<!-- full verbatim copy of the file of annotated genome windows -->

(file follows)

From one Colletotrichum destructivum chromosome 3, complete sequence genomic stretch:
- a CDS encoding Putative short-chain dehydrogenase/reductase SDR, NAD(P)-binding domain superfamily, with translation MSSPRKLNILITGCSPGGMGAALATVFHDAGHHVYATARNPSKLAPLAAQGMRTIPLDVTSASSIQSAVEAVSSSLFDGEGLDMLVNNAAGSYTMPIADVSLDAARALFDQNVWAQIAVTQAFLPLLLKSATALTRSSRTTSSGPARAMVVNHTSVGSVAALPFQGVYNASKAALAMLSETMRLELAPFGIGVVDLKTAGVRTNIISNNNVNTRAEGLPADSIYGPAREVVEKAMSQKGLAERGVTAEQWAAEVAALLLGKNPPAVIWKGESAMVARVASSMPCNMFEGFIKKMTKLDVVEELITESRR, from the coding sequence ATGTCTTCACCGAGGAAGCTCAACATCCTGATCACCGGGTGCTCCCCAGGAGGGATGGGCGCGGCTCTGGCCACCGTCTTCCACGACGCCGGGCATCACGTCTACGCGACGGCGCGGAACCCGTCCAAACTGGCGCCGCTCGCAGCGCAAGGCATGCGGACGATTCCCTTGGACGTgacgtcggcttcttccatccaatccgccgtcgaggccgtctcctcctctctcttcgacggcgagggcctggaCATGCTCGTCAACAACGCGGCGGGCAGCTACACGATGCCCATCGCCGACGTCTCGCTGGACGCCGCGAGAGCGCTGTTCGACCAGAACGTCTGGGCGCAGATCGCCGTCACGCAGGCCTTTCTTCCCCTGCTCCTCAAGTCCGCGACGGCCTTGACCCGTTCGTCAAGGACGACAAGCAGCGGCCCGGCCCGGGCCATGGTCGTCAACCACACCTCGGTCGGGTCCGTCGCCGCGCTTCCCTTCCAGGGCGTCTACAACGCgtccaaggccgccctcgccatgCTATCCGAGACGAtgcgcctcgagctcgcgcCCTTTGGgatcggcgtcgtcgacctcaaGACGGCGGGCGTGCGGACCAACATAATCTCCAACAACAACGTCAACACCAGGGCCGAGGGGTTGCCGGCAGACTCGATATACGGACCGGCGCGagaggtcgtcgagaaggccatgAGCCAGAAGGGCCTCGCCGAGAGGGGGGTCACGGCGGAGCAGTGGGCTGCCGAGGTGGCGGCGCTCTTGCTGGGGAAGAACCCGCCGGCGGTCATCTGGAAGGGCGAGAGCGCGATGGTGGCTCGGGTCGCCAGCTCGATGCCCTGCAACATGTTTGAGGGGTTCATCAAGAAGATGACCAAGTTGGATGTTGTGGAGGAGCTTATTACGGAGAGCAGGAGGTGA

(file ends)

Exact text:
From one Colletotrichum destructivum chromosome 3, complete sequence genomic stretch:
- a CDS encoding Putative short-chain dehydrogenase/reductase SDR, NAD(P)-binding domain superfamily, with translation MSSPRKLNILITGCSPGGMGAALATVFHDAGHHVYATARNPSKLAPLAAQGMRTIPLDVTSASSIQSAVEAVSSSLFDGEGLDMLVNNAAGSYTMPIADVSLDAARALFDQNVWAQIAVTQAFLPLLLKSATALTRSSRTTSSGPARAMVVNHTSVGSVAALPFQGVYNASKAALAMLSETMRLELAPFGIGVVDLKTAGVRTNIISNNNVNTRAEGLPADSIYGPAREVVEKAMSQKGLAERGVTAEQWAAEVAALLLGKNPPAVIWKGESAMVARVASSMPCNMFEGFIKKMTKLDVVEELITESRR, from the coding sequence ATGTCTTCACCGAGGAAGCTCAACATCCTGATCACCGGGTGCTCCCCAGGAGGGATGGGCGCGGCTCTGGCCACCGTCTTCCACGACGCCGGGCATCACGTCTACGCGACGGCGCGGAACCCGTCCAAACTGGCGCCGCTCGCAGCGCAAGGCATGCGGACGATTCCCTTGGACGTgacgtcggcttcttccatccaatccgccgtcgaggccgtctcctcctctctcttcgacggcgagggcctggaCATGCTCGTCAACAACGCGGCGGGCAGCTACACGATGCCCATCGCCGACGTCTCGCTGGACGCCGCGAGAGCGCTGTTCGACCAGAACGTCTGGGCGCAGATCGCCGTCACGCAGGCCTTTCTTCCCCTGCTCCTCAAGTCCGCGACGGCCTTGACCCGTTCGTCAAGGACGACAAGCAGCGGCCCGGCCCGGGCCATGGTCGTCAACCACACCTCGGTCGGGTCCGTCGCCGCGCTTCCCTTCCAGGGCGTCTACAACGCgtccaaggccgccctcgccatgCTATCCGAGACGAtgcgcctcgagctcgcgcCCTTTGGgatcggcgtcgtcgacctcaaGACGGCGGGCGTGCGGACCAACATAATCTCCAACAACAACGTCAACACCAGGGCCGAGGGGTTGCCGGCAGACTCGATATACGGACCGGCGCGagaggtcgtcgagaaggccatgAGCCAGAAGGGCCTCGCCGAGAGGGGGGTCACGGCGGAGCAGTGGGCTGCCGAGGTGGCGGCGCTCTTGCTGGGGAAGAACCCGCCGGCGGTCATCTGGAAGGGCGAGAGCGCGATGGTGGCTCGGGTCGCCAGCTCGATGCCCTGCAACATGTTTGAGGGGTTCATCAAGAAGATGACCAAGTTGGATGTTGTGGAGGAGCTTATTACGGAGAGCAGGAGGTGA